Sunday, December 1, 2013

head












The Monkees made their choice and turned everything on its head with the adventurous artistic achievements of this commercial disaster.   The group had started out as a fictional band conceived and put together for a television show; but  Micky Dolenz, Michael Nesmith, Peter Tork, and Davy Jones had struggled to find legitimacy and play their own instruments on their records.  With the success of 'Pisces, Aquarius, Capricorn & Jones Ltd.', the various members of the band produced their own sessions with other musicians for much of  'The Birds, The Bees & The Monkees'.   In the meantime, Nesmith released an instrumental solo album  'The Wichita Train Whistle Sings' with a full orchestra. 

After their television show was cancelled, the Raybert Productions team of producer Bert Schneider and director Bob Rafelson worked with a then unknown Jack Nicholson and the Monkees to create a motion picture.  The plot was conceived during a drug fueled weekend trip to Ojai, California with the brainstorming session tape recorded by Nicholson. Tork remembers:   "Jack was fabulous. We adored him, all of us. Michael practically fell in love with him, in a manly sort of way."   Dolenz concurs: "He was such a wonderful, charismatic, funny guy. Jack spent a lot of time with us. He hung out on the [TV] set and came out on tour, just picking up the vibe."    In the end, The Monkees were frozen out of screenwriting credit and staged a protest at the beginning of filming.  They never worked with Schneider and  Rafelson again after 'Head'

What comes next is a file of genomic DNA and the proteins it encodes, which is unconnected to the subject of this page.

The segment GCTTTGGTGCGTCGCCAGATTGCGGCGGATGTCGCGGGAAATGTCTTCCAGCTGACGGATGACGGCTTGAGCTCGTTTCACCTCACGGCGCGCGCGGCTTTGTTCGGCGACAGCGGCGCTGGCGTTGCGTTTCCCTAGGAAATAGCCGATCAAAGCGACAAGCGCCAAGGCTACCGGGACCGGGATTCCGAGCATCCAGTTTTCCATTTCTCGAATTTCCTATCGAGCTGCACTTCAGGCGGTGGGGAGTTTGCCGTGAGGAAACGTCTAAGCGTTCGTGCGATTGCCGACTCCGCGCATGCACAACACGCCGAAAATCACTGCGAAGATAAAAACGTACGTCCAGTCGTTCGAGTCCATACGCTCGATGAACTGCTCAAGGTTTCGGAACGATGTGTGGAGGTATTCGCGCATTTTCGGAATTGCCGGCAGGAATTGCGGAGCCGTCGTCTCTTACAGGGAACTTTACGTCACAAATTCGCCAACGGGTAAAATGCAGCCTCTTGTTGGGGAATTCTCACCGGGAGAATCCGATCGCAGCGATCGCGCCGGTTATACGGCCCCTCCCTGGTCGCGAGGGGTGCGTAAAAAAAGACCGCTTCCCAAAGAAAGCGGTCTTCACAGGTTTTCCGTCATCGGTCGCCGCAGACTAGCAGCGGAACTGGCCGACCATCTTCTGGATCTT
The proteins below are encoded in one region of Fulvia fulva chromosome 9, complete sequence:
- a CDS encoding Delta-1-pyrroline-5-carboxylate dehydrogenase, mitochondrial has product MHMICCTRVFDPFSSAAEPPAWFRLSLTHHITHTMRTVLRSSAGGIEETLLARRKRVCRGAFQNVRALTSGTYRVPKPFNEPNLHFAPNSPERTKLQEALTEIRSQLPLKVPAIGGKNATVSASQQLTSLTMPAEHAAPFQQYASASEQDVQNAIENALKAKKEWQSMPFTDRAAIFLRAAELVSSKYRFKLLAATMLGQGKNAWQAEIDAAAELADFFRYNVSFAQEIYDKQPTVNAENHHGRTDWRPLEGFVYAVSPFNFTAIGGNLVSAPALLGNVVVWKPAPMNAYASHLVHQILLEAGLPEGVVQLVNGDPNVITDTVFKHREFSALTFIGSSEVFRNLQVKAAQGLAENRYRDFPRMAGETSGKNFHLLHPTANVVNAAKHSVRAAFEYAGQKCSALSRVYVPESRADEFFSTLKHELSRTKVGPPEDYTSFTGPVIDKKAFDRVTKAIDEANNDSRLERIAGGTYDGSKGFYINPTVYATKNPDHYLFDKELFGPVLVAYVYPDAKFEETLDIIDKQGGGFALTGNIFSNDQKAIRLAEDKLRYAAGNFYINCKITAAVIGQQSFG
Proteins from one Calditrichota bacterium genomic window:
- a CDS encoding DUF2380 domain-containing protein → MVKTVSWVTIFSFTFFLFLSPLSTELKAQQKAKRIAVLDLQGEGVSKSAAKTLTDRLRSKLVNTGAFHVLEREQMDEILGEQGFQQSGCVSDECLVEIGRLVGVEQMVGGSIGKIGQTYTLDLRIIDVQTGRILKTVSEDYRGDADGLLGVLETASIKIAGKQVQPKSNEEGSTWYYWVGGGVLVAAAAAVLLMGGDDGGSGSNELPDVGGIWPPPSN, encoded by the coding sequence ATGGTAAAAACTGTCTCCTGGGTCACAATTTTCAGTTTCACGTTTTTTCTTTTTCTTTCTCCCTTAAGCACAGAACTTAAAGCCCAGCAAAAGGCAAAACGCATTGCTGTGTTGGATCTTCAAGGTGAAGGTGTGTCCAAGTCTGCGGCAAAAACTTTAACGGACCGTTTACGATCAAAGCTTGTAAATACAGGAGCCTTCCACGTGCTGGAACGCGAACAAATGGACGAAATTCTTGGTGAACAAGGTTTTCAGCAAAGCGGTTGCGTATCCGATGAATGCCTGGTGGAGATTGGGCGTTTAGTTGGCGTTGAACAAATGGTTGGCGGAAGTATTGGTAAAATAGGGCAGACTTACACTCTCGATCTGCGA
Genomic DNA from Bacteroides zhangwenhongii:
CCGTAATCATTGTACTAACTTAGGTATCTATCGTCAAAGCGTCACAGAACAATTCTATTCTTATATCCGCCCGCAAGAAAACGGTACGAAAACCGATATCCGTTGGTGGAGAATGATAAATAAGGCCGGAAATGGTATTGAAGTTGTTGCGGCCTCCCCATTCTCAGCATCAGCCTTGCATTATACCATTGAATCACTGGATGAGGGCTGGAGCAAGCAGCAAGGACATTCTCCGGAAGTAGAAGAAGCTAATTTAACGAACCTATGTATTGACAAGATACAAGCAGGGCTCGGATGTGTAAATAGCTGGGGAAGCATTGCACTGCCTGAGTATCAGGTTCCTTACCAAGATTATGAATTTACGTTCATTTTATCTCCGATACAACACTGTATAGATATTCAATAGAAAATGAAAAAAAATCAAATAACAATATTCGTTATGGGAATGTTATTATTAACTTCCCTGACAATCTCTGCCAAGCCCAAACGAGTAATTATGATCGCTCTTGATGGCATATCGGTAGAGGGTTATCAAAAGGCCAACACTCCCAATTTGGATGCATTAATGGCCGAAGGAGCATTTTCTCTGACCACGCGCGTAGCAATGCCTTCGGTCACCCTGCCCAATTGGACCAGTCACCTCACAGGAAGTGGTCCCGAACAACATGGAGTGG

The surreal stream of consciousness film was touted in the trailer as the  "most extraordinary adventure, western, comedy, love story, mystery, drama, musical, documentary satire ever made (And that's putting it mildly)."   The film was a flop and the accompanying album only made it to number forty-five on the album chart. 


The 'Head' album features snippits from the film interspersed with songs.  Credits include The Monkees:    Micky Dolenz on vocals and drums on live version of "Circle Sky";    Davy Jones on vocals, maracas, and organ on live version of "Circle Sky";    Mike Nesmith on vocals, guitar, electric organ, and maracas; and    Peter Tork on vocals, electric guitar, and bass guitar on live version of "Circle Sky";      with Ken Bloom, Keith Allison, and Bill Chadwick on guitar; Danny Kortchmar on guitar on "As We Go Along"; Leon Russell and Ralph Shuckett on keyboards; Douglas Lubahn on electric bass; Harvey Newmark, Richard Dey, and John Gross on bass; Earl Palmer, Dewey Martin, and Mike Ney on drums; Eddie Hoh on drums and cowbell; Lance Wakely on guitar and bass; Brendan Cahill, Michael A. Glass, and Dennis Bruce on percussion; William Hinshaw and Jules Jacob on horn; Justin Ditullio, Raphael Kramer, Emmet Sargent, Eleanor Slatkin, Gregory Bemko, David Filerman, Jan Kelly, and Jacqueline Lustgarten on cello; Max Bennett, Clyde Hoggan, James Hughart, and Jerry Scheff on string bass; Michael Rubini on piano; Pete Candoli, Marion Childers, and Anthony Terran on trumpet; Richard Leith and Lewis McCreary on trombone; John R. Hoening and Tony McCashen performing some unknown function and some unknown musician on organ and flute.  Jack Nitzsche did the arrangements on "Porpoise Song" and "As We Go Along"; while Russ Titelman was conductor on "Porpoise Song".  Ry Cooder, Neil Young, and Carole King all played guitar on "As We Go Along"; and Stephen Stills provided guitar on "Long Title". 






Micky Dolenz considers:   "The movie was using the Monkees to deconstruct the studio system," Dolenz reckons. "There's a scene with me and Teri Garr in the old west and I get hit by arrows and I say, 'Bob, I can't do this fake shit any more.' Well, that was a metaphor for people being fed up with the studio system...It was misunderstood by a lot of people...Most of our fans couldn't get in because there was an age restriction and the intelligentsia wouldn't go to see it anyway because they hated the Monkees."

Davy Jones thought Rafelson and Nicholson were just "practising their film techniques. They were throwing us to the 'gators at that point...We were pawns in something we helped create but had no control over.  We should have made Ghostbusters, OK?"



Tork says: